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new to grasses - too close + new grasses

Posted by karenminbrooklin Brooklin, ON (My Page) on
Tue, Jul 26, 05 at 22:26

I'm very new to gardening and to growing grasses. I purchased 7 grass plants a few months ago and it has become apparent that I put them much too close together. Here's what I have..
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I picked up three more today, I couldn't resist end of season $2 each. In addition to the ones above, I now have graziela maidengrass, feather reed grass and porcupine grass sitting in pots.

Do I move the ones I planted earlier, spread them out and incorporate these new grasses now? How far apart should I be planting these? What's the best configuration to make a large grass corner? How do I move those old ones? I'd rather not plant the new ones then move the old ones later on if I can help it. Do you have any suggestions for me? Thanks.


Follow-Up Postings:

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RE: new to grasses - too close + new grasses

I like your diagram.
Are you in Ontario, Canada? If so, purple fountain grass will not survive your winter.
The maiden grass, miscanthus, will get the largest. 5 foot circle for it, could get 5 feet tall. Switch grass, maybe a 3 foot circle, might go 4 feet tall. The fescue is small, and stays that way. Only need a 1 foot circle, maybe 1 foot tall.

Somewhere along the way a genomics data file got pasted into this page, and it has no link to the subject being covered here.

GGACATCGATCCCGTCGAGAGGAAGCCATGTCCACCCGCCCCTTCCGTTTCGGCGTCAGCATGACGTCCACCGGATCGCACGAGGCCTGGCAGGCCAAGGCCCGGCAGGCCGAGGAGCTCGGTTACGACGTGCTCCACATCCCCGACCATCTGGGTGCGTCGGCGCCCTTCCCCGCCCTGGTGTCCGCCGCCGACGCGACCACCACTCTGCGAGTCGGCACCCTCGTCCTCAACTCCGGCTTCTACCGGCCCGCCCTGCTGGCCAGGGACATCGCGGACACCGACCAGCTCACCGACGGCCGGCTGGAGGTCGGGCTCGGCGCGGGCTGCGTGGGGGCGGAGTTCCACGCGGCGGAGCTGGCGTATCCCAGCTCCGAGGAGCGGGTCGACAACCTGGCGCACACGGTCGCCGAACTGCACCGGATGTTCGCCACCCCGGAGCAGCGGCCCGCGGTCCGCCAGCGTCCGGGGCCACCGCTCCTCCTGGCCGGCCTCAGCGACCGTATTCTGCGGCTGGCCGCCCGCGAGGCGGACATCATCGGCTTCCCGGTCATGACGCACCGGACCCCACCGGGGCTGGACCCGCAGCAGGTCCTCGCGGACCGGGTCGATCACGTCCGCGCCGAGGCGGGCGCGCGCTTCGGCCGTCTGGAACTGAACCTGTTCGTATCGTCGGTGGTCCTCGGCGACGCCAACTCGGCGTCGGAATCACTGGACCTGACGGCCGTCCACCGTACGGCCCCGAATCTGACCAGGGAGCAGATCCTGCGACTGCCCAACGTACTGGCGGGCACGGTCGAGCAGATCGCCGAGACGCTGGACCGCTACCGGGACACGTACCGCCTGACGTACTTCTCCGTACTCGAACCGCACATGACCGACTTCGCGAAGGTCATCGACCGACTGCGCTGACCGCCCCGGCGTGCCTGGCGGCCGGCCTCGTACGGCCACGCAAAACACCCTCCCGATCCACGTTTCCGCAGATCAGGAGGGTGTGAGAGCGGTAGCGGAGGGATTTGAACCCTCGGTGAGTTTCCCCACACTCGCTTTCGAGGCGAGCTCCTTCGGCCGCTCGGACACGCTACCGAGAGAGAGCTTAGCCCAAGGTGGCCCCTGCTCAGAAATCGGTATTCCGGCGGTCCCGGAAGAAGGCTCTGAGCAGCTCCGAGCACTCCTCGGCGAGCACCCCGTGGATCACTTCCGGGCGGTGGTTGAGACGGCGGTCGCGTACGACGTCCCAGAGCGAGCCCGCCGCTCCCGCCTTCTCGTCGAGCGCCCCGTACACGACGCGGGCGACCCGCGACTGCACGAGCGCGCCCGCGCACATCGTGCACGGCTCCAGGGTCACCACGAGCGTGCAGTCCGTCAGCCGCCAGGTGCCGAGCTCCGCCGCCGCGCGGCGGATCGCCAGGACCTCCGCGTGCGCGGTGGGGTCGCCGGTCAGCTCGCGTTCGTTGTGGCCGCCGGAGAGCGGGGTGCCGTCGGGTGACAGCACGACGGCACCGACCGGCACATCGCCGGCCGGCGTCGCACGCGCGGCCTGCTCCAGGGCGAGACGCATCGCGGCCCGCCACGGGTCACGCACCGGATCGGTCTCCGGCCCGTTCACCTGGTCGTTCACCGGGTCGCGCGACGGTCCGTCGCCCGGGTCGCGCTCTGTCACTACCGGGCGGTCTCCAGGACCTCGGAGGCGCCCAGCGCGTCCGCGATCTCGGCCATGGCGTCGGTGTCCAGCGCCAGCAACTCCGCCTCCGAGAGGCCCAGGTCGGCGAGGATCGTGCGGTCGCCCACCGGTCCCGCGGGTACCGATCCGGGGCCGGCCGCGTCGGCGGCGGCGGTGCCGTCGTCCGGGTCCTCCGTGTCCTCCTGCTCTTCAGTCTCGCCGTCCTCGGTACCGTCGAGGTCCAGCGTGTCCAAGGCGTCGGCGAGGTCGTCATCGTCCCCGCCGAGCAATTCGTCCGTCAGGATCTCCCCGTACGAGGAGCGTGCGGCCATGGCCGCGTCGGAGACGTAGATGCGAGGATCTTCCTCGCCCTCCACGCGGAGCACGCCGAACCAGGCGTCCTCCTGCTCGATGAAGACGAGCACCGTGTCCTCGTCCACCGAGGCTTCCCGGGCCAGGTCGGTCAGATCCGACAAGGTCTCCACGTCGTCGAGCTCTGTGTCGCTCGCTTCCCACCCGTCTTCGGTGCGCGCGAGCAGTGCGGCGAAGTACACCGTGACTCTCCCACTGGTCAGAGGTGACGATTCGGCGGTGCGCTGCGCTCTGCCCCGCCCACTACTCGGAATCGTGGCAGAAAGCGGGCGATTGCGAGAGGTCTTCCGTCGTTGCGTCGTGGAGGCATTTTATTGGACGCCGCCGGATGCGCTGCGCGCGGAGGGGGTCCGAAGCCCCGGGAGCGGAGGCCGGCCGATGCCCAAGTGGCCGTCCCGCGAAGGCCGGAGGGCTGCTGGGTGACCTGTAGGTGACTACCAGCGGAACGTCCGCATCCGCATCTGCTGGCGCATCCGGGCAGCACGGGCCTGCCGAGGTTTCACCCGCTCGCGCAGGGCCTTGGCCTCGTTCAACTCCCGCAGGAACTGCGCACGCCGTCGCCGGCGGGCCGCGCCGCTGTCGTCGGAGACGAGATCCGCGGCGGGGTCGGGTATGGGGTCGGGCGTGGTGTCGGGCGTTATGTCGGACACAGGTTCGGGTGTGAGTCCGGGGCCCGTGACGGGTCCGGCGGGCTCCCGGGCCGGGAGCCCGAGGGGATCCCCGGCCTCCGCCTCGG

You want all your grasses together? Me, I think the neatest thing about grasses is the contrasts they make with other unrelated plants. So I mix grasses with perennials and annuals and shrubs and roses and conifers. That's not to say you must do as I do. It's just an idea for your consideration.
Get thee to a library or good bookstore. Find some books on ornamental grasses. Check the sections on designing with grasses. You will see some neat pictures. Copy those designs if you like them.
And beware of buying too many grasses, for they are easy to divide. You can buy one grass, and if it has a good large base, you can just chop it into fourths and you will then have 4 plants that will fill in rather quickly.
Seeing that your plantings are only a few months old, it should be no trouble to move them now. Do a little research and then get busy.


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RE: new to grasses - too close + new grasses

  • Posted by Jake z4b-5 NE (My Page) on
    Thu, Jul 28, 05 at 11:26

As deep__roots stated grass bed design is entirely up to the gardener.

I have beds that need to be spread out as the grasses are so close that you can not walk through or between them without getting scratched or cut from the fronds or blades.

This isn't a bad thing but yet I have a bed that is more spaced and that does look more orderly and clean and you can have a better look at that various or different grasses growing in those beds.

I even have grasses growing in the middle of no where or as specimens and these look good in that garden scheme.

As for moving the grasses either do it now (others will frown upon this statement) or you will be kicking yourself when you "have" to do next year.

My grasses have exceeded what I thought would be their "full grown" spread and that is how I ended up with the over crowded bed. It might have helped if I would have split them last year or this year but "more important" things took precedence. Yah, Right!!

Just more experiences, successes and failures from another grass grower.

Jake


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